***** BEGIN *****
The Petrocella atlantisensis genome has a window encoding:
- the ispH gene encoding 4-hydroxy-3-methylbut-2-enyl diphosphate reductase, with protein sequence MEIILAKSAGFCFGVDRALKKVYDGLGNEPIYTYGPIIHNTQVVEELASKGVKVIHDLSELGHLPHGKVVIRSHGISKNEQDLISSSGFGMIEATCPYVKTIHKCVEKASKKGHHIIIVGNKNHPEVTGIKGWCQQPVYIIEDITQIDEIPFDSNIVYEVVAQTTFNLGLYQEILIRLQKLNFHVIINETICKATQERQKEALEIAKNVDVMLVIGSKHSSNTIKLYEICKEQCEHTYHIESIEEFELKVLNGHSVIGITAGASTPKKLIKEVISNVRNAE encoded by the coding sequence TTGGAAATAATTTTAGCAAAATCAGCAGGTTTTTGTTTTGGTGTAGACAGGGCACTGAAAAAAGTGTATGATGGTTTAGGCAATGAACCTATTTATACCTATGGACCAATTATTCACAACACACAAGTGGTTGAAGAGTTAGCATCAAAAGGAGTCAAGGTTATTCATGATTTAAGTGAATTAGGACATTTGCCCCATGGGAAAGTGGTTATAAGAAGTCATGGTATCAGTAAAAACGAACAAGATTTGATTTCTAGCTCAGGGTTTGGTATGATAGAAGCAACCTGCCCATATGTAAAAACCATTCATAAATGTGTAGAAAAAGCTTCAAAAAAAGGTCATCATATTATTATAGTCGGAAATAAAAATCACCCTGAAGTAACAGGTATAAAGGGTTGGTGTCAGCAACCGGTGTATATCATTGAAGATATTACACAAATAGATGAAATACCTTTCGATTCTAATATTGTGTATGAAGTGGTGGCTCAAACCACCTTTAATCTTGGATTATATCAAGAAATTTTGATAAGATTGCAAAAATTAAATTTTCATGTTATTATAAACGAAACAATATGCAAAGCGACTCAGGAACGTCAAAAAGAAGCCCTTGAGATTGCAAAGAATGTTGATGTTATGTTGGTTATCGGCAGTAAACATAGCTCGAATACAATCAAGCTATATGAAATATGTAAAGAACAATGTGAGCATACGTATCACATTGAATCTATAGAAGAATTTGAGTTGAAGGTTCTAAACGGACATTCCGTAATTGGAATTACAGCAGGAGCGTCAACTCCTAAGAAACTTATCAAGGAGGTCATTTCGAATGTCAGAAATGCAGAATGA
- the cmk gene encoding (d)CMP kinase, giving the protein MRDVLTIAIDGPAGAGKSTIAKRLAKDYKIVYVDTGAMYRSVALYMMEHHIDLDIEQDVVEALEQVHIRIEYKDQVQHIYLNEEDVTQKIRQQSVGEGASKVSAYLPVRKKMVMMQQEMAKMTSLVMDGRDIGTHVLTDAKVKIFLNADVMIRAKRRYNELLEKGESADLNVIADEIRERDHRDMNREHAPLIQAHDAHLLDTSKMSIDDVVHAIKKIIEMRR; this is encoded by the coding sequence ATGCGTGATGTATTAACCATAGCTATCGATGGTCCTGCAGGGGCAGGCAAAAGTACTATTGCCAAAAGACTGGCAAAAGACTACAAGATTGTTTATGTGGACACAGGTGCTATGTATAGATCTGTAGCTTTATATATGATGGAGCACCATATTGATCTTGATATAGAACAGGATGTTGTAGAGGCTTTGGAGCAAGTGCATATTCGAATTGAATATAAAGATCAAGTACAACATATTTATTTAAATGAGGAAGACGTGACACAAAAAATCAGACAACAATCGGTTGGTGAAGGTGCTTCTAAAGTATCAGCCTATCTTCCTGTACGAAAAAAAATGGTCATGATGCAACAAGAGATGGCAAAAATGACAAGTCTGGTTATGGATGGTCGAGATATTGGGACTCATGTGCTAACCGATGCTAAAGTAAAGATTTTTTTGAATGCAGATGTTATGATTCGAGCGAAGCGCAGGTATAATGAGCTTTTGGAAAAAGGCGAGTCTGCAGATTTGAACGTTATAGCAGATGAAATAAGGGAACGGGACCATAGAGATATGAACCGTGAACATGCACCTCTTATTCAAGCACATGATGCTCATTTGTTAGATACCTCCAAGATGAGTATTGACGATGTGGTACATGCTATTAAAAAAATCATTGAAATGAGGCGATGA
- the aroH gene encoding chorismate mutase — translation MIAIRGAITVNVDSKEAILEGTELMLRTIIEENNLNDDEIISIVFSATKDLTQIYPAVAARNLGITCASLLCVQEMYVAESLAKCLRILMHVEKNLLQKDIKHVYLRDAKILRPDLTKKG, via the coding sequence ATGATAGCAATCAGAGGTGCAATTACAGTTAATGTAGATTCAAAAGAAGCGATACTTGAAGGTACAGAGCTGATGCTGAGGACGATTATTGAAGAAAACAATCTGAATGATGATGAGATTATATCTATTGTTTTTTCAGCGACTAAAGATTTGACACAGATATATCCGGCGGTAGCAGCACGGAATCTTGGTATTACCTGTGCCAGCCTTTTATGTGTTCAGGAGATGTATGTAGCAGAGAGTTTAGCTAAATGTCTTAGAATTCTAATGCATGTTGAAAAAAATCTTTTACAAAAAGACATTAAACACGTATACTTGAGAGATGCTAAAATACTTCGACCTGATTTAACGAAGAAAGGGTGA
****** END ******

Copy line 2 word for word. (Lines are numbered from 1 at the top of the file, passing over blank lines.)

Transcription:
- the ispH gene encoding 4-hydroxy-3-methylbut-2-enyl diphosphate reductase, with protein sequence MEIILAKSAGFCFGVDRALKKVYDGLGNEPIYTYGPIIHNTQVVEELASKGVKVIHDLSELGHLPHGKVVIRSHGISKNEQDLISSSGFGMIEATCPYVKTIHKCVEKASKKGHHIIIVGNKNHPEVTGIKGWCQQPVYIIEDITQIDEIPFDSNIVYEVVAQTTFNLGLYQEILIRLQKLNFHVIINETICKATQERQKEALEIAKNVDVMLVIGSKHSSNTIKLYEICKEQCEHTYHIESIEEFELKVLNGHSVIGITAGASTPKKLIKEVISNVRNAE encoded by the coding sequence TTGGAAATAATTTTAGCAAAATCAGCAGGTTTTTGTTTTGGTGTAGACAGGGCACTGAAAAAAGTGTATGATGGTTTAGGCAATGAACCTATTTATACCTATGGACCAATTATTCACAACACACAAGTGGTTGAAGAGTTAGCATCAAAAGGAGTCAAGGTTATTCATGATTTAAGTGAATTAGGACATTTGCCCCATGGGAAAGTGGTTATAAGAAGTCATGGTATCAGTAAAAACGAACAAGATTTGATTTCTAGCTCAGGGTTTGGTATGATAGAAGCAACCTGCCCATATGTAAAAACCATTCATAAATGTGTAGAAAAAGCTTCAAAAAAAGGTCATCATATTATTATAGTCGGAAATAAAAATCACCCTGAAGTAACAGGTATAAAGGGTTGGTGTCAGCAACCGGTGTATATCATTGAAGATATTACACAAATAGATGAAATACCTTTCGATTCTAATATTGTGTATGAAGTGGTGGCTCAAACCACCTTTAATCTTGGATTATATCAAGAAATTTTGATAAGATTGCAAAAATTAAATTTTCATGTTATTATAAACGAAACAATATGCAAAGCGACTCAGGAACGTCAAAAAGAAGCCCTTGAGATTGCAAAGAATGTTGATGTTATGTTGGTTATCGGCAGTAAACATAGCTCGAATACAATCAAGCTATATGAAATATGTAAAGAACAATGTGAGCATACGTATCACATTGAATCTATAGAAGAATTTGAGTTGAAGGTTCTAAACGGACATTCCGTAATTGGAATTACAGCAGGAGCGTCAACTCCTAAGAAACTTATCAAGGAGGTCATTTCGAATGTCAGAAATGCAGAATGA